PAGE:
Even though their ickyness sends shivers through the spines of many a person, bugs are fascinating creatures...honest! Insects, spiders, and other creepy crawlies make up most of the animal life on earth.
Insects have been around for something like 350 million years. Many years before humans showed their faces. Humans appeared about 130,000 years ago.
With bugs being such a massive part of our world, you might as well learn more about them, and you never know, you might even grow to like them?
Alright, so you do not want to make friends with bugs. But you still might like to invite them to dinner – that is, if you are an adventurous eater! No being serious, there is a wealth of information at the click of a link here on NatureWatch. The BBC's Springwatch, and AutumnWatch sites are fantastic, as are the others, so get that mouse clicking and start learning.
You do not have to like insects to appreciate them. But now that you can see how interesting and beautiful they can be, you may not be so quick to squish the next bug you see. Instead, get that camera out and send us a photograph.
Send in your photographs of birds and butterflies too. In-fact, send in your pictures of all things to do with nature. Whatever it is, let us have it. We LOVE it!

Thursday, March 12, 2009

The Life Cycle of a Dragonfly by Peter Berry

These insects have a very unique system of mating, involving secondary reproductive organs at the front of the male's abdomen.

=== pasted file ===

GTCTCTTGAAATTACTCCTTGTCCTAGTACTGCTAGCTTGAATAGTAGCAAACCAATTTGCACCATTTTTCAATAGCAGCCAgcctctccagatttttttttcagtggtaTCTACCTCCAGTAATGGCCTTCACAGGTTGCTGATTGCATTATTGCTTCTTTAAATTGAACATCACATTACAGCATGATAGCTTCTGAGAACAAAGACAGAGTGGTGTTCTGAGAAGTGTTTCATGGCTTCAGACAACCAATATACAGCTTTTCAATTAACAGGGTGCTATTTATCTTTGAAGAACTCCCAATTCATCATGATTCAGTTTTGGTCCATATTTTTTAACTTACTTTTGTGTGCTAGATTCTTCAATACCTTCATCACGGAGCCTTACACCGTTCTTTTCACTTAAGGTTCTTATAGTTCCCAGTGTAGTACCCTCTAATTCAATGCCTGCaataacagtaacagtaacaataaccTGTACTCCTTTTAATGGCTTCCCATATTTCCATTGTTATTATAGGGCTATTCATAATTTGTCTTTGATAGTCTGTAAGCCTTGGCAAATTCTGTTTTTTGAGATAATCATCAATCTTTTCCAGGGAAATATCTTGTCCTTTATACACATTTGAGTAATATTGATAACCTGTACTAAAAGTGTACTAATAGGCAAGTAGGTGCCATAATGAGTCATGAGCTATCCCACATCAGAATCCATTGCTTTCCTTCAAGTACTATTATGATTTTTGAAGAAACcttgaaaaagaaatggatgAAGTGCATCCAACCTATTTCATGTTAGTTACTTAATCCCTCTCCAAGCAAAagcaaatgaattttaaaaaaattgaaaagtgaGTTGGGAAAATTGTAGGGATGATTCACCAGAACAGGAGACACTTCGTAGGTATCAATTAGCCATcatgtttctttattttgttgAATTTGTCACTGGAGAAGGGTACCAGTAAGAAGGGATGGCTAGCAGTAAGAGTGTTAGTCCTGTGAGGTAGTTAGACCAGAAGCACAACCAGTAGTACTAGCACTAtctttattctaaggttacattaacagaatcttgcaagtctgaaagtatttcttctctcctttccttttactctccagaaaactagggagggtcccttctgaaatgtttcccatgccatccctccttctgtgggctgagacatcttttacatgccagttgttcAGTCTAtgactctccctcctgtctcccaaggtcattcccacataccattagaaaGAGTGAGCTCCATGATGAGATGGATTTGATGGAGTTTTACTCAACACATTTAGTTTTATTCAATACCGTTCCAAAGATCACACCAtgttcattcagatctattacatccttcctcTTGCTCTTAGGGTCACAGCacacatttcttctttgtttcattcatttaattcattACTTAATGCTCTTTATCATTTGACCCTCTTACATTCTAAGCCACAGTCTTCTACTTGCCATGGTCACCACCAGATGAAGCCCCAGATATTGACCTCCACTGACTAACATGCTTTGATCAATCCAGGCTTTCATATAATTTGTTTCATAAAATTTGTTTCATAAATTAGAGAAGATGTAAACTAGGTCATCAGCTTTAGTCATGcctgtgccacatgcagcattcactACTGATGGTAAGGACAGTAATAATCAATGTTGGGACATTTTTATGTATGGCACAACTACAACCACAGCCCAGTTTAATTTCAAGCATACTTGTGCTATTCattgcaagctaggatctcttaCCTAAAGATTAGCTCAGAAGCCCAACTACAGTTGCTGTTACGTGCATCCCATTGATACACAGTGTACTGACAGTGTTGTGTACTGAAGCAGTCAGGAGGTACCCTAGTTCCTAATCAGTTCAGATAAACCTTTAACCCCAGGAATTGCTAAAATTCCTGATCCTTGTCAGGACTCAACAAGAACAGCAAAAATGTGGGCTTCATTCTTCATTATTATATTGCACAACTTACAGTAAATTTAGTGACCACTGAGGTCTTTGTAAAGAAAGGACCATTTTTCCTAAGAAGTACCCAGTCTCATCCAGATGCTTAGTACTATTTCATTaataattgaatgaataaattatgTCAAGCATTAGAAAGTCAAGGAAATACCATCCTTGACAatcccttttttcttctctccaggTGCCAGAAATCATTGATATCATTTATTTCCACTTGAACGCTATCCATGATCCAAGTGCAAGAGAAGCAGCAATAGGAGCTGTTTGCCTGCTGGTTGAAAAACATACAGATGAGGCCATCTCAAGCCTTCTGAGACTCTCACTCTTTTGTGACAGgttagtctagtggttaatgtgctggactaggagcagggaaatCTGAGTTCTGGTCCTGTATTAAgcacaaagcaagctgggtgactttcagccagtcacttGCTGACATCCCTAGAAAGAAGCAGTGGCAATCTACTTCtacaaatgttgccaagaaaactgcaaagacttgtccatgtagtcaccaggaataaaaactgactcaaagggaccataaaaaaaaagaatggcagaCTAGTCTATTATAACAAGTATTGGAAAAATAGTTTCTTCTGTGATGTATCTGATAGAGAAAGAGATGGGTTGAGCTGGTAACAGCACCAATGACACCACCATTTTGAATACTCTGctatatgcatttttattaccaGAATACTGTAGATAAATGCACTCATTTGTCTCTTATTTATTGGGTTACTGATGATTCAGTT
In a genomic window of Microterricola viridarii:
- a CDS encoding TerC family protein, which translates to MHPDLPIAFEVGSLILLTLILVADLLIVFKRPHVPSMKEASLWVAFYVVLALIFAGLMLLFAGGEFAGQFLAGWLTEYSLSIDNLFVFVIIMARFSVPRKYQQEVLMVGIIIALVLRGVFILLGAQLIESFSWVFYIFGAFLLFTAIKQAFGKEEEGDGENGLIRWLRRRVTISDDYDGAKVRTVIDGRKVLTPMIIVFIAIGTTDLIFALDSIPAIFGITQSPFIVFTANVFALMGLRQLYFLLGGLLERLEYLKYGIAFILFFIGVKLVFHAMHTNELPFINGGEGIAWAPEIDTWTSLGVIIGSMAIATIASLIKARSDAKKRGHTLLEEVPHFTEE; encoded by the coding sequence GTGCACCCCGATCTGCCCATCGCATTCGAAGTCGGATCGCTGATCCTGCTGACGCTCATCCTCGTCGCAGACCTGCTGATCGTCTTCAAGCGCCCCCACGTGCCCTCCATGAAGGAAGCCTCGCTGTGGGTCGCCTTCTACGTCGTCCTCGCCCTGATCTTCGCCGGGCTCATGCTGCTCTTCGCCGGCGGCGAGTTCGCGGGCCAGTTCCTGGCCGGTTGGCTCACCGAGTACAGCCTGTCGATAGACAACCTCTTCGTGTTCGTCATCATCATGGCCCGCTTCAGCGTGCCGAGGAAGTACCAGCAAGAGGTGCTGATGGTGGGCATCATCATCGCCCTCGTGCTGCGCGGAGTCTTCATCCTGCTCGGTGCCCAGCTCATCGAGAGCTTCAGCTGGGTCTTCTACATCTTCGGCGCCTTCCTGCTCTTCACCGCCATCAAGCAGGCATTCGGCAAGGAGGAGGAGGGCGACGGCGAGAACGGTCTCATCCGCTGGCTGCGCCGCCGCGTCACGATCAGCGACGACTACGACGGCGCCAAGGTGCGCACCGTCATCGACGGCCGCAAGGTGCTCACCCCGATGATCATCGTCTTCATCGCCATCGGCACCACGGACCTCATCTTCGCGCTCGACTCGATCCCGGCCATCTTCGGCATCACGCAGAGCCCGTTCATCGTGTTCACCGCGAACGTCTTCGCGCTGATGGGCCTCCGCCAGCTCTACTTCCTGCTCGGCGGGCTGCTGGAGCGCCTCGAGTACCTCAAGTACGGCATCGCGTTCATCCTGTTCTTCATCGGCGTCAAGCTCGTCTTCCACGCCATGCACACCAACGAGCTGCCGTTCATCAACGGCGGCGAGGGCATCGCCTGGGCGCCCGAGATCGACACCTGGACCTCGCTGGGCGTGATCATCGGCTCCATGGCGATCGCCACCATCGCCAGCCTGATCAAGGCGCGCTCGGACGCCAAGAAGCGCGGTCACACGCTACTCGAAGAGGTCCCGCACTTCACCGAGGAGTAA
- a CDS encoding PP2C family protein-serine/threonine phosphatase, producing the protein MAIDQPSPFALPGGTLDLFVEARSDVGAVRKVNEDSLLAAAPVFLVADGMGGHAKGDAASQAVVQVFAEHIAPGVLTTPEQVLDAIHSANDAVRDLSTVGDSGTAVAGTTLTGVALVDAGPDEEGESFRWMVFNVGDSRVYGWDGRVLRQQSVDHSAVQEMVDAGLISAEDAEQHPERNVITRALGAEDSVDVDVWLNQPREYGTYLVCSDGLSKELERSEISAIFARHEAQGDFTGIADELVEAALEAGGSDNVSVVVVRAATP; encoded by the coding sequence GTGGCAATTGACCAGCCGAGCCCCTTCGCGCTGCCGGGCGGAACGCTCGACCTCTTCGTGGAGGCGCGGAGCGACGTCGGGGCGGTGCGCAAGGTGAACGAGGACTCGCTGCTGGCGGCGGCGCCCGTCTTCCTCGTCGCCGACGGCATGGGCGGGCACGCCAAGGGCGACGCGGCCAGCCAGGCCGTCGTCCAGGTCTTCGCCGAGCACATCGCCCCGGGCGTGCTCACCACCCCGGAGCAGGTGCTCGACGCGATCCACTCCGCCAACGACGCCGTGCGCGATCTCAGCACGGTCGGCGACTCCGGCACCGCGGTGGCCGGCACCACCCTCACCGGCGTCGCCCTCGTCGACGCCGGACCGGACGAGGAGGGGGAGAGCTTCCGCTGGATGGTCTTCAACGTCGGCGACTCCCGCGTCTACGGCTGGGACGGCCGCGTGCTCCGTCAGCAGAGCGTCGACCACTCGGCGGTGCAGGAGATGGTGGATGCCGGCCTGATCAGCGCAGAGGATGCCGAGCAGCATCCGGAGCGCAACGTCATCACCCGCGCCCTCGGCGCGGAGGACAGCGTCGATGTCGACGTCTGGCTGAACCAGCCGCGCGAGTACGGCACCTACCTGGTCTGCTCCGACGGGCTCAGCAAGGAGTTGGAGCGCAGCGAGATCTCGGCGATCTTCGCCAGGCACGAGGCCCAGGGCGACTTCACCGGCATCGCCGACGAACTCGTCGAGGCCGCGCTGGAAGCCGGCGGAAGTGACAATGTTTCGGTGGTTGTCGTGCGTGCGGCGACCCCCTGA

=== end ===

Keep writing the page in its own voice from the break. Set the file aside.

At the end of the male abdomen area there is a pair of pincer like claws called claspers.
Before courtship, the male transfers sperm from the true reproductive opening at his hind end, to the secondary organs. Finding an agreeable female, he then grasps her by the neck or back of the head with his claspers. The insects can fly in this tandem position (see photo). They soon settle and then the female curves the tip of her abdomen round to collect the sperm from the male's secondary organ. This position is known as the "copulation wheel". When sperm transfer is complete, the insects may separate, but many species (Damselflies or the smaller Dragonflies) remain in the tandem position until the female has laid her eggs. These may be simply dropped into the water or washed off as the female dips her abdomen into it in flight. Some eggs are laid in silt, or placed in slits cut into plant stems.
The nymphs grow up in water. They eat a wide-range of aquatic creature, which they impale on an extension to their lower jaw - known as the mask.
When fully grown, the nymph crawls out of the water, usually climbing up a plant stem, and the adult soon emerges.
Empty skins are commonly found on the vegetatation beside ponds and streams in the summer.
Freshly emerged Dragonflies are very pale and are called Tenerals. The full colours do not develop for several days or even weeks, and it can take up to five years for the larger Dragonflies to complete their life cycle.
Amazing stuff. Dragonflies and Damselflies are beautiful insects. There are many types - but all are beautifully coloured - and present a lovely sight whilst walking beside most lakes, rivers and ponds in the warmer months.

No comments: